Music is all about contrast: light vs. dark, fast vs. slow, loud vs. soft, bold vs. subdued. Often times the most beautiful, most visceral moments are found at these two extremes—but sometimes, it’s the moments between them that leave the most lasting impression.
The composer Robert Honstein explores the full spectrum of sound in his new piece Middle Ground for solo violin and electronics. Cast in three movements—“Too Far,” “Too Close,” and “Bridging the Gap”—the piece searches for a middle ground amid opposites. Airy, ethereal melodies are contrasted against gritty, snarling rhythms, the music growing in tension and drama before finding the most human dimension between them.
We’re thrilled to premiere a brand new video for Robert Honstein’s Middle Ground, performed by violinist Kate Stenberg and captured by Four/Ten Media.
Robert Honstein’s Middle Ground is out now on Other Minds Records. For more details, click here.
March is Women’s History Month, a time to celebrate women’s achievements—and also a time to think critically about what all of us can do to create a more equitable world.
On this Saturday’s episode of Second Inversion, we’re celebrating women’s voices. We’ll hear music from women who have helped shape, inspire, and expand the world of classical music. From the modal musings of Hildegard von Bingen to the ear-expanding experiments of Pauline OIiveros and the vibrant, cross-cultural folk songs of Nathalie Joachim, we’ll hear music from women who have made a mark on classical music history. Plus, we’ll talk about why women composers have been historically underrepresented in classical music—and what you can do to help.
Have you ever looked at a piece of art and wondered: What would this painting sound like?
Well so have a lot of composers! On this Saturday’s episode of Second Inversion, we’ll hear music inspired by famous works of art. We’re taking a stroll through a sonic art museum—from the splatter-painted canvases of Jackson Pollock to the meditative hues of Mark Rothko and the visceral street art of Jean-Michel Basquiat.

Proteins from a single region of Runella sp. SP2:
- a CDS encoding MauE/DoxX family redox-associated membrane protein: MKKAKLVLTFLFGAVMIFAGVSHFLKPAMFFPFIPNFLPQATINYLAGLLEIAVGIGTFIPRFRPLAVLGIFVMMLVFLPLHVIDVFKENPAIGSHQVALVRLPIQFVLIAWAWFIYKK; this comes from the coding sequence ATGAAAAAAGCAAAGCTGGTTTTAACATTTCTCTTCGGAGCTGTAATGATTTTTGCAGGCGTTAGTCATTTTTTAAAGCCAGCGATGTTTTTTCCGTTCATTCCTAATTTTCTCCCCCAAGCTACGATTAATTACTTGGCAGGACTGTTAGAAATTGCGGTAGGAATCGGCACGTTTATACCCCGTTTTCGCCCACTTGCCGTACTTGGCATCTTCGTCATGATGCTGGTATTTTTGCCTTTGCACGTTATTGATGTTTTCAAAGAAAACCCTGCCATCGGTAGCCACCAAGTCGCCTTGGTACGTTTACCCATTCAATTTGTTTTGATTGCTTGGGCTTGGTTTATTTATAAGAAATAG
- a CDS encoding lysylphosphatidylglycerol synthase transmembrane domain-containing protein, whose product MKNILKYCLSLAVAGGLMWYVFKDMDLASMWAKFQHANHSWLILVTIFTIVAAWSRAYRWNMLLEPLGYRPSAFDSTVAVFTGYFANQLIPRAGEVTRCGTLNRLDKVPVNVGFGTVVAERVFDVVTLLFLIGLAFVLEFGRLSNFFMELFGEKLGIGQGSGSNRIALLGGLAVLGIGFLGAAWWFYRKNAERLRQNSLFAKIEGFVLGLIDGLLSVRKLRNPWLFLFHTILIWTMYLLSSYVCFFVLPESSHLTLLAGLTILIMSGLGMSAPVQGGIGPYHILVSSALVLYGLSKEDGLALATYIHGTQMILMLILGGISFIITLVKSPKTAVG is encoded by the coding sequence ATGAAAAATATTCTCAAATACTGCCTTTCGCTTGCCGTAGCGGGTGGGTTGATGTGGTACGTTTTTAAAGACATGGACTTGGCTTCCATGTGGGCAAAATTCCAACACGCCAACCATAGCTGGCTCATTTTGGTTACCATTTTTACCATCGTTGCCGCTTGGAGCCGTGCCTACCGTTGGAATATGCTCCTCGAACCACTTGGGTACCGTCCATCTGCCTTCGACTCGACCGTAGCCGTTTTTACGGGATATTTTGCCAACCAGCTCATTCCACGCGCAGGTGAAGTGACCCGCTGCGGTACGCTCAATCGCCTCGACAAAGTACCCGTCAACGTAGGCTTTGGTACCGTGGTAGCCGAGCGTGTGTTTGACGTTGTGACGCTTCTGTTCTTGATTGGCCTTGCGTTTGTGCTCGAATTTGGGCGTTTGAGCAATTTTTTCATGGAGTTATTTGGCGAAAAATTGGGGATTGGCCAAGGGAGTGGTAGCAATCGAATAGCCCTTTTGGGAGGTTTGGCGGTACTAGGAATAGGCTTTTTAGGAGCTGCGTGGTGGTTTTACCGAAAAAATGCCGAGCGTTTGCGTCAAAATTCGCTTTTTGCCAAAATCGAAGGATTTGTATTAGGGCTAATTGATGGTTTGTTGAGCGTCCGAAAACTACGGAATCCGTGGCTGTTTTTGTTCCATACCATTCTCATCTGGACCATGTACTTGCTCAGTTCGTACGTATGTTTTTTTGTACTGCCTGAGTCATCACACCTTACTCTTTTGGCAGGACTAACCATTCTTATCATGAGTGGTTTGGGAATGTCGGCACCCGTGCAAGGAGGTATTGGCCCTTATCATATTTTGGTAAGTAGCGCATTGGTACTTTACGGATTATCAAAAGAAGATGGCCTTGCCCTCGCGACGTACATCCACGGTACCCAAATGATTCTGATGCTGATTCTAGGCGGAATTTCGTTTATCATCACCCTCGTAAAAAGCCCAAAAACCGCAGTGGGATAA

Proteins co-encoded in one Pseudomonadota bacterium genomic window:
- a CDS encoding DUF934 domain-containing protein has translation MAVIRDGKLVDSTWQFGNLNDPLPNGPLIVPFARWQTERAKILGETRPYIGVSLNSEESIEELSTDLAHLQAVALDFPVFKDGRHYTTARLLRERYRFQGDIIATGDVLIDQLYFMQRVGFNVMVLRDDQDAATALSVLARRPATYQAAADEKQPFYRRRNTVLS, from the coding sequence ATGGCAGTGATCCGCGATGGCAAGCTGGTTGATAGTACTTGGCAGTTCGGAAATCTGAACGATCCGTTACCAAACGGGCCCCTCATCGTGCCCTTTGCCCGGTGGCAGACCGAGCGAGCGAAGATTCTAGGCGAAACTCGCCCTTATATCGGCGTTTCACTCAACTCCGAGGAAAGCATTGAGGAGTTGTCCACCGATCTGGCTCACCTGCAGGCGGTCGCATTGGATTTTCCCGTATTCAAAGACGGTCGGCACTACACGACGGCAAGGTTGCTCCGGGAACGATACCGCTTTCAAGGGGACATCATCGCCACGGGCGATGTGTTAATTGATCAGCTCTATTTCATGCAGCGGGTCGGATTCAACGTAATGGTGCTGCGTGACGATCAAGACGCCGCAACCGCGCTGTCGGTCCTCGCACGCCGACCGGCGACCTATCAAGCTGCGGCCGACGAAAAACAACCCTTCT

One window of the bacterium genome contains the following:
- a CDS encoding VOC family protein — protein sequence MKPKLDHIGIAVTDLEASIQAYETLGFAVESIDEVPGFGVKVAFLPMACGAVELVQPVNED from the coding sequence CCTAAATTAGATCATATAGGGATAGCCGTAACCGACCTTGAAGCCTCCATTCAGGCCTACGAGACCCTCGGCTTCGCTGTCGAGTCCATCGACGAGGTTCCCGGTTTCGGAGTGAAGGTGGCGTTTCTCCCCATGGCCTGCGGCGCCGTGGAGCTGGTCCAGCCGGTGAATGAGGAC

Some music is meant to be the main event: it demands your full focus and attention. And some music—is just for ambiance.
The term “furniture music” was coined by the composer Erik Satie in the early 20th century to describe music that blends into the atmosphere of a room. It’s music with color, texture, and character—but no specific storyline. On this Saturday’s episode of Second Inversion, stretch out on the couch, make yourself comfortable, and join us for some furniture music.
Duality is a common theme in both literature and music: good and evil, light and dark, tension and release. Sometimes these dualities are represented by opposite characters—and sometimes, they are one and the same.
Doubles, doppelgängers, and duplicity drew the Seattle-based composer and violist Melia Watras to the works of Edgar Allan Poe, a writer whose poetry is quite musical in its own right. Her new piece William Wilson draws on excerpts from Poe’s short story of the same name: the twisted tale of a man and his dark shadow—two sides of the same coin.
Watras wrote the piece for her own kindred spirit: her husband Michael Jinsoo Lim, who sings and performs the piece on violin. We’re thrilled to premiere the music video for William Wilson, which appears on Watras’s brand new album of compositions Firefly Songs.
Watras’s new album Firefly Songs is a collection of original compositions exploring themes of community and personal folklore, with performances from some of her closest friends and collaborators. Firefly Songs is out now on Planet M records. For more details, click here.